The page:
Frequently Asked Questions






How do I join the Accord?

To join the Accord, it is first important for you and the organization you represent to decide that you want to make a difference to reduce racism and discrimination and improve living conditions for the community as a whole.

The next step is to fill this form out





How do I know which recommendations to implement? 

The recommendations, Calls for Justice, and Calls for Action are wide-ranging and far-reaching, but choosing what to address is entirely up to your organization and its interests. The Accord inherently respects the autonomy of its signatories. We collectively understand that we can’t do everything, but we all know something needs to be done.
To help new signatories get the ball rolling, we schedule 2-4 workshops every year.

Take a look at our calendar. In the meantime, the Resource Guide is available for you to use to get you started.





Who do I contact if I have further questions about the Accord?

Have a question not answered here? Send us an email





What are the benefits of joining the Accord?

The benefits of joining the Accord are centered on the community: by signing onto the Accord your business is committing to making improvements in the community by contributing to the reduction of anti-Indigenous racism, creating an inclusive environment for all, and by working towards reconciliation. The Accord also gives signatories key contacts to reach out to when help is needed for anti-racism and inclusion initiatives. By signing onto the Accord, you are showcasing your leadership in the community when it comes to change.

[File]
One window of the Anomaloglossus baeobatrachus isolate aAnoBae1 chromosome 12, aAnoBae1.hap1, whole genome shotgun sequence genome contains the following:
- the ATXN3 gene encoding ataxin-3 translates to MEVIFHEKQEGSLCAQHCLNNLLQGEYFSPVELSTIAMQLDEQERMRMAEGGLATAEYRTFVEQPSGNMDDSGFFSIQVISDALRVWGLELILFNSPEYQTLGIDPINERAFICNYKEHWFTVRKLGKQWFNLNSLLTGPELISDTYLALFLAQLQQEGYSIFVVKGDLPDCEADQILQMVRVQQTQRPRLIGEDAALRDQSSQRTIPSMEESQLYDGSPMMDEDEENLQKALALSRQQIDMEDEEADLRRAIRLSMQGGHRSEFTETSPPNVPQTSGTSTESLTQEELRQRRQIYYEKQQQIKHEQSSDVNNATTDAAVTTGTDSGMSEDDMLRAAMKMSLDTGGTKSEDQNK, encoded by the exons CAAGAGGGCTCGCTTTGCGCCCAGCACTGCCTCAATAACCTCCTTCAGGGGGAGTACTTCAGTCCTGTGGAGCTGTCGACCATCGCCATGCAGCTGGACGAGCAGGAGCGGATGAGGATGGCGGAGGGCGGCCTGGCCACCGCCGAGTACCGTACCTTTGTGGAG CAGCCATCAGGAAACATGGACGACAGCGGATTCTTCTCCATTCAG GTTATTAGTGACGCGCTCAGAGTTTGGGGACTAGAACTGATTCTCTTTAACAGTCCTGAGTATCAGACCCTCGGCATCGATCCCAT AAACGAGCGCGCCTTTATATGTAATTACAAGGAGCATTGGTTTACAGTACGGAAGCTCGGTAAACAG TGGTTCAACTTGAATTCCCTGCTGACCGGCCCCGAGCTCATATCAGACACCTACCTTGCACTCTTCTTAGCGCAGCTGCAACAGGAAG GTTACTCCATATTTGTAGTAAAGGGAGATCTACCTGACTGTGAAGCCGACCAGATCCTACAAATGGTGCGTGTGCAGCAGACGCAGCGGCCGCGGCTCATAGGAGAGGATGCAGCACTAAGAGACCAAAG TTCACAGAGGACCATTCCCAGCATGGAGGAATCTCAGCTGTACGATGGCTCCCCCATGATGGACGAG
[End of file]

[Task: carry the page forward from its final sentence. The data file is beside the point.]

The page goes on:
What are the next steps once I join the Accord?

Once you’ve contacted us to join the Accord, we will send you a welcome package via email which includes information on how to get started.





What am I committing my organization to by joining the Accord?

By joining the Accord you and your organization are committing to taking actions that will contribute to a reduction of racism and discrimination in Thunder Bay. We collectively take guidance from the Three Investigations: the Seven First Nations Youth Inquest, the Truth and Reconciliation Commission, and the Inquiry into Missing and Murdered Indigenous Women and Girls.

Accord signatories also commit to reporting annually on their progress. Making these reports available to the public on the Accord’s website is our main accountability mechanism. We also hope to use data collected in the reports to collectively track our progress from year to year.